But for our most important conclusion, we direct you to this valuable post by Trudy Lieberman at Columbia Journalism Review. Lieberman authored her post before we learned that Clinton’s story “was closer to the truth than we thought.” But Lieberman went past the predictable sniper fire about Clinton. She got to the heart of what matters:

LIEBERMAN (4/7/08): It’s easy for news outlets to chortle about Clinton fibbing (see Bosnia, sniper fire) after the fact. But beyond candidate stumbles, we would like to see news outlets find the real health care stories and problems that are out there—there are so many—and then ask a better question: How would each candidate’s plan change the stories?

Omigod! Lieberman wants the press corps to stop typing novels. If some particular anecdote proves untrue, she would like them to “find the real health care stories.” (“There are so many,” she correctly notes.) She’d like them ask serious questions about the way our heath care system really works.

As Lieberman suggests, there are a million health care stories out there. If we had a more serious discourse, news orgs would have used this campaign to examine our system in detail. But we don’t have a serious discourse, and plutocrat clowns like Matthews are slaves to their novels. Will this press corps do what Lieberman wants? We thought of Ryan Lizza’s recent portrait of the way they conduct about affairs:

LIZZA (2/25/08): Conversations on the Straight Talk are not always about McCain’s views on Iraq or tax reform or, really, substantive issues of any kind. Rather, the scene consists of long stretches of banter punctuated by short, intense discussions of politics and policy. A rotating cast of characters—the loyalists who have stuck with him, some without pay—provide comic relief and distraction when McCain becomes bored or wants to change the subject.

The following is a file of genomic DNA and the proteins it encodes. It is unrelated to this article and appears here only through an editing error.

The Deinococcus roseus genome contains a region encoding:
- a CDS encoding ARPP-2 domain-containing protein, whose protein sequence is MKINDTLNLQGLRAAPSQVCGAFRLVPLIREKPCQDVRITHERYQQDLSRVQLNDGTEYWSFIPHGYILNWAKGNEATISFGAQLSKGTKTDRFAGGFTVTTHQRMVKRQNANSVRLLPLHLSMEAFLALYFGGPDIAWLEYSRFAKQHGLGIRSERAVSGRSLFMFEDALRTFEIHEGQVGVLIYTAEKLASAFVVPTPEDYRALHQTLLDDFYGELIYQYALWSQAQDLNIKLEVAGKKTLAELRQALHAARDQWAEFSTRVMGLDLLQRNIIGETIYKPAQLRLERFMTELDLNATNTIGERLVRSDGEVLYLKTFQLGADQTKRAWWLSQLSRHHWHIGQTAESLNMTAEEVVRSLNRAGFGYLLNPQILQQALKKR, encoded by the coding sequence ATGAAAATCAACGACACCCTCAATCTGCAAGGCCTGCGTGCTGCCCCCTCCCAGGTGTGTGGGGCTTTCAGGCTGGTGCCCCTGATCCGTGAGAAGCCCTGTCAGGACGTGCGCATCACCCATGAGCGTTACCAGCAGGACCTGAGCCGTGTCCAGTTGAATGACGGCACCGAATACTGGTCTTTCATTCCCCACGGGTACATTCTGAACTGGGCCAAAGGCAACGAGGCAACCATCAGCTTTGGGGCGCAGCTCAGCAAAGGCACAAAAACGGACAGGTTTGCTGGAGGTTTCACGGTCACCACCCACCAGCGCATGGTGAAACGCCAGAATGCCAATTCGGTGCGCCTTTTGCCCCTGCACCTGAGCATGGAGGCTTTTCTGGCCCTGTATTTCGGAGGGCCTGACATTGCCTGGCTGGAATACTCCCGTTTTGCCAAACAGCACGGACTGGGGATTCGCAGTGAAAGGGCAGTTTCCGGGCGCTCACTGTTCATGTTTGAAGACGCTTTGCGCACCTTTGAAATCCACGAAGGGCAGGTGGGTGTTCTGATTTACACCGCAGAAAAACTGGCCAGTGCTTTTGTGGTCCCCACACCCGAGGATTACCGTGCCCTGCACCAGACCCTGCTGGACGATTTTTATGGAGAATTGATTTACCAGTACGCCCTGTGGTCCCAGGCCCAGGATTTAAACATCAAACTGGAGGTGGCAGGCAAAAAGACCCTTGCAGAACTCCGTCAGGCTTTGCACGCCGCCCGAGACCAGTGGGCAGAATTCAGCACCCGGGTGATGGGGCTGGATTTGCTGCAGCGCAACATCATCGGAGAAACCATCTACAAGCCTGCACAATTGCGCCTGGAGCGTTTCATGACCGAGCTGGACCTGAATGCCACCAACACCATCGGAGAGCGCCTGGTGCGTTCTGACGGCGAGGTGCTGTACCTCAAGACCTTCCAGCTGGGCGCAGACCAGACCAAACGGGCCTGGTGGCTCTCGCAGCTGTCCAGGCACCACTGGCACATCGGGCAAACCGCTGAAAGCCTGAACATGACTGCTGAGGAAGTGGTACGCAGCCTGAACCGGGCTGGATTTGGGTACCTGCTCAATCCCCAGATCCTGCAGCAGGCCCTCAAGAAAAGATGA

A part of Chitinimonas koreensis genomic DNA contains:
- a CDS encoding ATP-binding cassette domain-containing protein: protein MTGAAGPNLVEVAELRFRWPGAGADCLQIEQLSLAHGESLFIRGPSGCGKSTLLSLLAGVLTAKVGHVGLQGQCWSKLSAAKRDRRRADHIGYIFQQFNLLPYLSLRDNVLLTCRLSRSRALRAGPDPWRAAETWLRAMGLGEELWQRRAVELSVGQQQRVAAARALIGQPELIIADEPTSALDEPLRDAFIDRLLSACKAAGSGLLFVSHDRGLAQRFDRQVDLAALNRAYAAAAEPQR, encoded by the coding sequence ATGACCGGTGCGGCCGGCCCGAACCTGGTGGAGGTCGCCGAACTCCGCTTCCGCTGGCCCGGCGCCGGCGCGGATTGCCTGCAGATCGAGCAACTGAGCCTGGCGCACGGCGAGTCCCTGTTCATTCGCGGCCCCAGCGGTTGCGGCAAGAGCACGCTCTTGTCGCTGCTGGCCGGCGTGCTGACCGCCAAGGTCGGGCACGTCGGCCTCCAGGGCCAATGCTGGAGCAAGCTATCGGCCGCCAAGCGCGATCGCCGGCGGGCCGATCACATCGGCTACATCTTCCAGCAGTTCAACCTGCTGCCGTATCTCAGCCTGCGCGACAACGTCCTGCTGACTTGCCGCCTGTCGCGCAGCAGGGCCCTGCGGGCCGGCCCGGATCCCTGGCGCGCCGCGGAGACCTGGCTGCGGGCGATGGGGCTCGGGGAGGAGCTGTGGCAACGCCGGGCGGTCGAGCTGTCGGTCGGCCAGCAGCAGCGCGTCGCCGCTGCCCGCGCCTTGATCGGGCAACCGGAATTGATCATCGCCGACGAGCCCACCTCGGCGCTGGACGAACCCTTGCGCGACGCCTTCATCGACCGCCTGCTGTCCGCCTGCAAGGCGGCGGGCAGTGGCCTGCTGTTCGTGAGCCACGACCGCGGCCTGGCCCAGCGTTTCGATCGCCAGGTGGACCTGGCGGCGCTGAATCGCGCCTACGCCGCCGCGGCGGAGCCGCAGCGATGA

Watching our political press corps at work, Lizza noted “short discussions” of policy—and “long stretches of banter.” We’ll take a guess—this gang of ghouls will not produce the types of discussions Lieberman wants. In Campaign 2000, policy discussions only served to further the press corps’ character tales. Regarding major policy matters themselves, your press corps quite plainly didn’t care. (Regarding Social Security privatization, for example, Candidate Bush was providing bold leadership—and Candidate Gore was being nasty and negative. That was all you needed to know. See THE DAILY HOWLER, 6/30/06.)

Your press corps plainly didn’t care—and so it seems to us today. For both reasons we have noted, Clinton shouldn’t have told that story without having it thoroughly fact-checked. But on the whole, your press corps simply doesn’t care about policemen who get killed in campaign motorcades, or about pregnant women who die in small towns. (Nine years ago, they didn’t care about five-year-old children who were sick.) Your press corps cares about dim-witted, dime-store novels, in which they chase down their favorite targets. Over the years, their fact-checking has been extremely selective, as they thunder, complain and rail about the deeply troubling character flaws they themselves so grossly display.

Will your press corps “find the real health care stories?” Do you have to ask?

DIGBY’S TAKE: Here’s Digby’s account of this matter, posted yesterday. Our view: Democrats have to learn how to explain these matters to average voters. In our view, here’s the simplest form of the story:

WHAT HAPPENS: Quite often, they hand you novels about the candidates in place of real journalism. Over the course of the past twenty years, these novels have strongly tended to disparage the character of Major Dems.

Gore is the obvious example. Today, he holds the Nobel Peace Prize. Eight years ago, they invented tales about him for two years–while hyping the now-discredited Bush. This is a simple, and important, story. Liberals have refused to tell it.

By the way: The mainstream press corps did this to Gore, far more than anyone else. Why do “career liberals” stay away from this tale? The conflict is blindingly obvious.

To their credit, conservatives fought back against the press corps, starting in the 1960s. Liberals, it seems, never will. The mainstream press corps doesn’t care about health care. Career liberals don’t care who wins.